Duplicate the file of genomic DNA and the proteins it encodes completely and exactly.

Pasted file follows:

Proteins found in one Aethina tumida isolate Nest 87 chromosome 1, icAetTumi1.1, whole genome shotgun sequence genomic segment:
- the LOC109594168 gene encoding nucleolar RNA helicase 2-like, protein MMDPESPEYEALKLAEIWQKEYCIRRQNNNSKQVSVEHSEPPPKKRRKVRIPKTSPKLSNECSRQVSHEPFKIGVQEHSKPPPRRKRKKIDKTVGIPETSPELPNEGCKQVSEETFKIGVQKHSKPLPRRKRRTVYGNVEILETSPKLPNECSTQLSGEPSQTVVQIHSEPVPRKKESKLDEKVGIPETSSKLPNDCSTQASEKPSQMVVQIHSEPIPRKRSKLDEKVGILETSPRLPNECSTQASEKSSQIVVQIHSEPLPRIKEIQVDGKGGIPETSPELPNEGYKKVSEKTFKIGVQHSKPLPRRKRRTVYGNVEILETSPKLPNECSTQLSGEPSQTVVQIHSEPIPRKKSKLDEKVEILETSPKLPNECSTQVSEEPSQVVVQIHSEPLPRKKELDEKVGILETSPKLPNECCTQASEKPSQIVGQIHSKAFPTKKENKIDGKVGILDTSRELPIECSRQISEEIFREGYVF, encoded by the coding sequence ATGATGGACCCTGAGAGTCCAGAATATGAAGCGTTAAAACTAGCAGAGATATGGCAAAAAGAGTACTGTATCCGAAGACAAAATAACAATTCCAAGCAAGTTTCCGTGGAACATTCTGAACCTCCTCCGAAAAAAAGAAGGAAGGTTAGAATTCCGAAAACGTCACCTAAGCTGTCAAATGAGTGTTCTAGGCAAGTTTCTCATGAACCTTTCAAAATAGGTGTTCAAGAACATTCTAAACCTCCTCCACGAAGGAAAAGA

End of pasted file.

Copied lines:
Proteins found in one Aethina tumida isolate Nest 87 chromosome 1, icAetTumi1.1, whole genome shotgun sequence genomic segment:
- the LOC109594168 gene encoding nucleolar RNA helicase 2-like, protein MMDPESPEYEALKLAEIWQKEYCIRRQNNNSKQVSVEHSEPPPKKRRKVRIPKTSPKLSNECSRQVSHEPFKIGVQEHSKPPPRRKRKKIDKTVGIPETSPELPNEGCKQVSEETFKIGVQKHSKPLPRRKRRTVYGNVEILETSPKLPNECSTQLSGEPSQTVVQIHSEPVPRKKESKLDEKVGIPETSSKLPNDCSTQASEKPSQMVVQIHSEPIPRKRSKLDEKVGILETSPRLPNECSTQASEKSSQIVVQIHSEPLPRIKEIQVDGKGGIPETSPELPNEGYKKVSEKTFKIGVQHSKPLPRRKRRTVYGNVEILETSPKLPNECSTQLSGEPSQTVVQIHSEPIPRKKSKLDEKVEILETSPKLPNECSTQVSEEPSQVVVQIHSEPLPRKKELDEKVGILETSPKLPNECCTQASEKPSQIVGQIHSKAFPTKKENKIDGKVGILDTSRELPIECSRQISEEIFREGYVF, encoded by the coding sequence ATGATGGACCCTGAGAGTCCAGAATATGAAGCGTTAAAACTAGCAGAGATATGGCAAAAAGAGTACTGTATCCGAAGACAAAATAACAATTCCAAGCAAGTTTCCGTGGAACATTCTGAACCTCCTCCGAAAAAAAGAAGGAAGGTTAGAATTCCGAAAACGTCACCTAAGCTGTCAAATGAGTGTTCTAGGCAAGTTTCTCATGAACCTTTCAAAATAGGTGTTCAAGAACATTCTAAACCTCCTCCACGAAGGAAAAGA